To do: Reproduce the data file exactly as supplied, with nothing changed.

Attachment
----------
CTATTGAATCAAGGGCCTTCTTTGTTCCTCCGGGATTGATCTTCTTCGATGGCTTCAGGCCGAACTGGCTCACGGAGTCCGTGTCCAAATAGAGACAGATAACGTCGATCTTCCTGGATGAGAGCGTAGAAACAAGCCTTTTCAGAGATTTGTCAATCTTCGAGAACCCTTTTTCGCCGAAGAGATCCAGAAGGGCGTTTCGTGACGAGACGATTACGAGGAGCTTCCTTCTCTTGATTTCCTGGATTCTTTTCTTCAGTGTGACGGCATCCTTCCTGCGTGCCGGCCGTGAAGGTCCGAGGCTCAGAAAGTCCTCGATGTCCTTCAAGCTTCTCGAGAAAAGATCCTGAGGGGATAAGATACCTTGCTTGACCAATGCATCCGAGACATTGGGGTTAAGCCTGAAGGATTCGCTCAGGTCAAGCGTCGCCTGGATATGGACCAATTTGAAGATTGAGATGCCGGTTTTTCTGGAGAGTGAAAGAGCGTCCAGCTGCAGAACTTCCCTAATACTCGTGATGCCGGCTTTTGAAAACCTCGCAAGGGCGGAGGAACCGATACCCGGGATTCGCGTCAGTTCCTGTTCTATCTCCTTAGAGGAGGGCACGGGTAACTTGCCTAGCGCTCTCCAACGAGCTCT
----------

CTATTGAATCAAGGGCCTTCTTTGTTCCTCCGGGATTGATCTTCTTCGATGGCTTCAGGCCGAACTGGCTCACGGAGTCCGTGTCCAAATAGAGACAGATAACGTCGATCTTCCTGGATGAGAGCGTAGAAACAAGCCTTTTCAGAGATTTGTCAATCTTCGAGAACCCTTTTTCGCCGAAGAGATCCAGAAGGGCGTTTCGTGACGAGACGATTACGAGGAGCTTCCTTCTCTTGATTTCCTGGATTCTTTTCTTCAGTGTGACGGCATCCTTCCTGCGTGCCGGCCGTGAAGGTCCGAGGCTCAGAAAGTCCTCGATGTCCTTCAAGCTTCTCGAGAAAAGATCCTGAGGGGATAAGATACCTTGCTTGACCAATGCATCCGAGACATTGGGGTTAAGCCTGAAGGATTCGCTCAGGTCAAGCGTCGCCTGGATATGGACCAATTTGAAGATTGAGATGCCGGTTTTTCTGGAGAGTGAAAGAGCGTCCAGCTGCAGAACTTCCCTAATACTCGTGATGCCGGCTTTTGAAAACCTCGCAAGGGCGGAGGAACCGATACCCGGGATTCGCGTCAGTTCCTGTTCTATCTCCTTAGAGGAGGGCACGGGTAACTTGCCTAGCGCTCTCCAACGAGCTCT